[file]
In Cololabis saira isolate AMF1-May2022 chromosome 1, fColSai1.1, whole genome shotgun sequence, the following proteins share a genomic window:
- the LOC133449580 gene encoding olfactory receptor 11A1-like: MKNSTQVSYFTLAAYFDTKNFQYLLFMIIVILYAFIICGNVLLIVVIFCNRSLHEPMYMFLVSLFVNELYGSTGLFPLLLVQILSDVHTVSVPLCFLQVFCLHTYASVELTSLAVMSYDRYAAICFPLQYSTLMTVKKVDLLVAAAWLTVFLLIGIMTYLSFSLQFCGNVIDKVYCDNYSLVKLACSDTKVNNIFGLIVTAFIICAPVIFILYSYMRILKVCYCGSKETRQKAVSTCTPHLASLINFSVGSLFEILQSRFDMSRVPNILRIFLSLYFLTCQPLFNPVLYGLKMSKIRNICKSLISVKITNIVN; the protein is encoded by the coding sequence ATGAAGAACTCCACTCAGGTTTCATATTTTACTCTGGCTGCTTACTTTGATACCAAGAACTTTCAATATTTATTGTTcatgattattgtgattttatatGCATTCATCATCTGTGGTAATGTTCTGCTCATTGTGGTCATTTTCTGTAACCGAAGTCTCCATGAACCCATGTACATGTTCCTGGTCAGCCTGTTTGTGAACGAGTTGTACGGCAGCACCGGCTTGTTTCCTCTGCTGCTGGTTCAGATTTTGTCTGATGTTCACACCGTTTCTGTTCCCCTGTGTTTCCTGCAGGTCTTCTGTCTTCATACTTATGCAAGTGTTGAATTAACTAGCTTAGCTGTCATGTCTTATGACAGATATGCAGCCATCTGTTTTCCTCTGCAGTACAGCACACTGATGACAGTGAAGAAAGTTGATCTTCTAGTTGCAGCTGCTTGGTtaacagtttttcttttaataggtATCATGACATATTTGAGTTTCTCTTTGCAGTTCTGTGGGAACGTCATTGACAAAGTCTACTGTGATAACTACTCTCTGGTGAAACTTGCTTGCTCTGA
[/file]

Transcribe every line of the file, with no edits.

In Cololabis saira isolate AMF1-May2022 chromosome 1, fColSai1.1, whole genome shotgun sequence, the following proteins share a genomic window:
- the LOC133449580 gene encoding olfactory receptor 11A1-like: MKNSTQVSYFTLAAYFDTKNFQYLLFMIIVILYAFIICGNVLLIVVIFCNRSLHEPMYMFLVSLFVNELYGSTGLFPLLLVQILSDVHTVSVPLCFLQVFCLHTYASVELTSLAVMSYDRYAAICFPLQYSTLMTVKKVDLLVAAAWLTVFLLIGIMTYLSFSLQFCGNVIDKVYCDNYSLVKLACSDTKVNNIFGLIVTAFIICAPVIFILYSYMRILKVCYCGSKETRQKAVSTCTPHLASLINFSVGSLFEILQSRFDMSRVPNILRIFLSLYFLTCQPLFNPVLYGLKMSKIRNICKSLISVKITNIVN; the protein is encoded by the coding sequence ATGAAGAACTCCACTCAGGTTTCATATTTTACTCTGGCTGCTTACTTTGATACCAAGAACTTTCAATATTTATTGTTcatgattattgtgattttatatGCATTCATCATCTGTGGTAATGTTCTGCTCATTGTGGTCATTTTCTGTAACCGAAGTCTCCATGAACCCATGTACATGTTCCTGGTCAGCCTGTTTGTGAACGAGTTGTACGGCAGCACCGGCTTGTTTCCTCTGCTGCTGGTTCAGATTTTGTCTGATGTTCACACCGTTTCTGTTCCCCTGTGTTTCCTGCAGGTCTTCTGTCTTCATACTTATGCAAGTGTTGAATTAACTAGCTTAGCTGTCATGTCTTATGACAGATATGCAGCCATCTGTTTTCCTCTGCAGTACAGCACACTGATGACAGTGAAGAAAGTTGATCTTCTAGTTGCAGCTGCTTGGTtaacagtttttcttttaataggtATCATGACATATTTGAGTTTCTCTTTGCAGTTCTGTGGGAACGTCATTGACAAAGTCTACTGTGATAACTACTCTCTGGTGAAACTTGCTTGCTCTGA